Recently my house has had an ant problem. I'm plugged up the holes I think they're coming in from but I still see them wandering around the house and getting into my food.

How do I get rid of them without professional help?


7 Answers 7


I have always used ant poison like nipon which the ants will take back to the nest and it will kill the queen. This is not a fast solution but given time works well.

  • 2
    Not really a hack but a good answer
    – paparazzo
    Commented Oct 14, 2016 at 17:09
  • "nipon" which poison is this? is this a commercial brand?
    – Click Ok
    Commented Oct 9, 2021 at 20:44

This really really depends what type of ant.

Most you can just keep spraying til they give up, die off or decide somewhere else is more profitable.
Destroying their pheromone paths will prevent hungry returnees. Killing them in your house will prevent them returning to the nest to set a pheromone path to your comestibles.
Things which are smelly &/or sticky make good path-breakers. Vaseline they will not cross even though they can still smell the other side of the path. Hairspray works for a day, then loses its potency. Lighter fluid washes the path away, but doesn't prevent their return & is also a bit flammable ;)

Pharoah ants, on the other hand, can only be killed by feeding them with a hormone which prevents their breeding. If you try to kill/spray/squish pharaohs, they go into 'under attack' mode & all turn into breeding females & dissipate - not what you want - you will end up with tiny nest sites everywhere.
[This, strangely is not borne out by the wikipedia link - but was what I was told by the exterminator who came to rescue us from an invasion we were unable to deal with ourselves after 6 months of poisoning & the methods described above, which have been pretty successful on every other ant-type. It may have just been a poor or misinterpreted version of the 'budding' which that page does discuss - nevertheless, pharaohs need specific pharaoh 'poison'.]

  • For path-breaking, you can also try paprika - pour a thick line along the place where the ants enter. (I live in Spain and so it's easy to get, but I imagine you can probably find it in a supermarket. Get the spicy kind, since off-brand paprika is usually a bit feeble.) Commented Oct 23, 2016 at 15:05

I had a problem with ants for a while, and you can do one of two things.

  1. Put baking soda near doors or anywhere you think the ants might be getting in.
  2. Poison the anthill.

Mix powdered sugar and Borax, pour it wherever you see them. They will take the stuff back to the nest. Even ants deserve a last meal!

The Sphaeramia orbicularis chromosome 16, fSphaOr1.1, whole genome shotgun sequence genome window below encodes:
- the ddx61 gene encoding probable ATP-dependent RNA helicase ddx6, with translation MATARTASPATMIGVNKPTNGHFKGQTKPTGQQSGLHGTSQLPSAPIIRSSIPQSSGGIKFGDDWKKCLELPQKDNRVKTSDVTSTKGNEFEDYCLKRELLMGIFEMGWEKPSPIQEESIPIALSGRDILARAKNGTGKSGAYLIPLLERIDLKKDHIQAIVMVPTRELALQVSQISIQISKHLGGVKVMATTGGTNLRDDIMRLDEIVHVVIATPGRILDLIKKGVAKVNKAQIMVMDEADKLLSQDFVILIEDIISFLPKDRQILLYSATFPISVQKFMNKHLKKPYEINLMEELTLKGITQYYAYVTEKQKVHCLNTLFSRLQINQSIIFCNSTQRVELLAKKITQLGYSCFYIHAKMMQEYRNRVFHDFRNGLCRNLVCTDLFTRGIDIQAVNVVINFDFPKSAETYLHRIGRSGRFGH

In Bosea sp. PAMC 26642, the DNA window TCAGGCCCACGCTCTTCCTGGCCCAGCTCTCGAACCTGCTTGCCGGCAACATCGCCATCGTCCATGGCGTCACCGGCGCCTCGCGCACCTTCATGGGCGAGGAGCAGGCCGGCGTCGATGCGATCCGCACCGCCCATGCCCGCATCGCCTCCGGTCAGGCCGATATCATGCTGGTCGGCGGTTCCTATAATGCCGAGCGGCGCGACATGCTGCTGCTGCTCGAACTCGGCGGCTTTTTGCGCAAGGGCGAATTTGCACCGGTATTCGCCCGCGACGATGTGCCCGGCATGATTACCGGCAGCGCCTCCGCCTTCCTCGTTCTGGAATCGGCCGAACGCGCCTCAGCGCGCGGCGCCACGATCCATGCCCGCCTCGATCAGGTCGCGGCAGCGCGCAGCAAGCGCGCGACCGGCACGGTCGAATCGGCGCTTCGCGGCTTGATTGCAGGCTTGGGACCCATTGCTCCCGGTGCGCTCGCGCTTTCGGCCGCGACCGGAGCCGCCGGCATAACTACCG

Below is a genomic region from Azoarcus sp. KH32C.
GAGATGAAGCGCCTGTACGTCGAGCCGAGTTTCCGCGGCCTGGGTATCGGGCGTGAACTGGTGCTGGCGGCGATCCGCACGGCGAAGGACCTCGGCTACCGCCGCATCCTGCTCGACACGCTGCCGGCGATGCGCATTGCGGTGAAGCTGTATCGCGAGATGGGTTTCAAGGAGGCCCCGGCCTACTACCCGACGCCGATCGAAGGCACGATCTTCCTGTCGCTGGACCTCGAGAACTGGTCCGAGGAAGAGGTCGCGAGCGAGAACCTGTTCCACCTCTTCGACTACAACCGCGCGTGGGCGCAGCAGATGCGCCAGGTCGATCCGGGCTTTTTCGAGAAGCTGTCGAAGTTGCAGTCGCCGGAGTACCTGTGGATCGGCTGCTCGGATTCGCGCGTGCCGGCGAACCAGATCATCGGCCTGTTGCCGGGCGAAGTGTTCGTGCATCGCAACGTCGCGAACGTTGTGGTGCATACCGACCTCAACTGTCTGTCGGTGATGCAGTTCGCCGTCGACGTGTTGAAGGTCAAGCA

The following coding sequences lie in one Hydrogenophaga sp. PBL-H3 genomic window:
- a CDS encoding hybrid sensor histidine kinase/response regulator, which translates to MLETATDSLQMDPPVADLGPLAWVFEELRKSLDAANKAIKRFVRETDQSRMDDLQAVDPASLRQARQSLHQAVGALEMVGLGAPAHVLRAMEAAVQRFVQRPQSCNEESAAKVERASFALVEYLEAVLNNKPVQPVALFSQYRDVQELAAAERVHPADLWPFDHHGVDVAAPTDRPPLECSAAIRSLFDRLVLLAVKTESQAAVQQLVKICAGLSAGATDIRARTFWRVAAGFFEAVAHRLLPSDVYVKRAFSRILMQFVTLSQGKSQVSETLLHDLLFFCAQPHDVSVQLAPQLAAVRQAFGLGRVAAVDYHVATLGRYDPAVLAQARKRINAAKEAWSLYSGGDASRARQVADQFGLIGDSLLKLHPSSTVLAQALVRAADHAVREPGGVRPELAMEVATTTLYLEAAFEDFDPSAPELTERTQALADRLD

Petroleum Jelly. Apparently, ants cannot cross it or tunnel through it. Try spreading a line of Vaseline in the corners of your cupboards, and use it to plug those holes.


Terro is the most effective we have found, but the key is to follow their directions.

Place it in your house where the ants are, and in a couple of days or so, no more ants!

We have used it for several years.


I've used TERRO Liquid Ant Killer to successfully kill ant hills. Not in accordance with the instructions, I tore up the visible anthill, waited for ants to start appearing, then poured the product directly on them and covering most of the major holes.

I've also read about mixtures of honey and borax, and lots of other solutions on Google. From what I understand, most of the store-bought liquid ant killers are simply a mixture of borax and something sugary.

I've also heard that powdered cinnamon will coat the ants and either break down the joints or exoskeleton, causing them to die, or it hardens on them like cement.

If you want some art work and have access to a decent furnace, pour liquid aluminum down the ant hill. The aluminum goes quite a ways into the hill before solidifying. Digging up the cooled aluminum makes for a very interesting sculpture. Look it up on YouTube for some of the amazing structures people have gotten from doing this.

More (or less) on heat, you can supposedly pour boiling water into the anthill to kill everything. It'll take a large pot of water, but it's more environmentally friendly than most of the other options you'll find.

Wiping down surfaces with white vinegar will help remove their trails. Supposedly they hate the smell of vinegar. I put an open bottle of vinegar under my kitchen sink, which was an entry point for the ants, and got rid of them from my apartment fairly quickly. The bottle only had a few ounces in it, so it eventually evaporated, but I didn't notice any vinegar smell while it was fresh. Of course, my landlord was also spraying for ants, so vinegar wasn't the only factor here.


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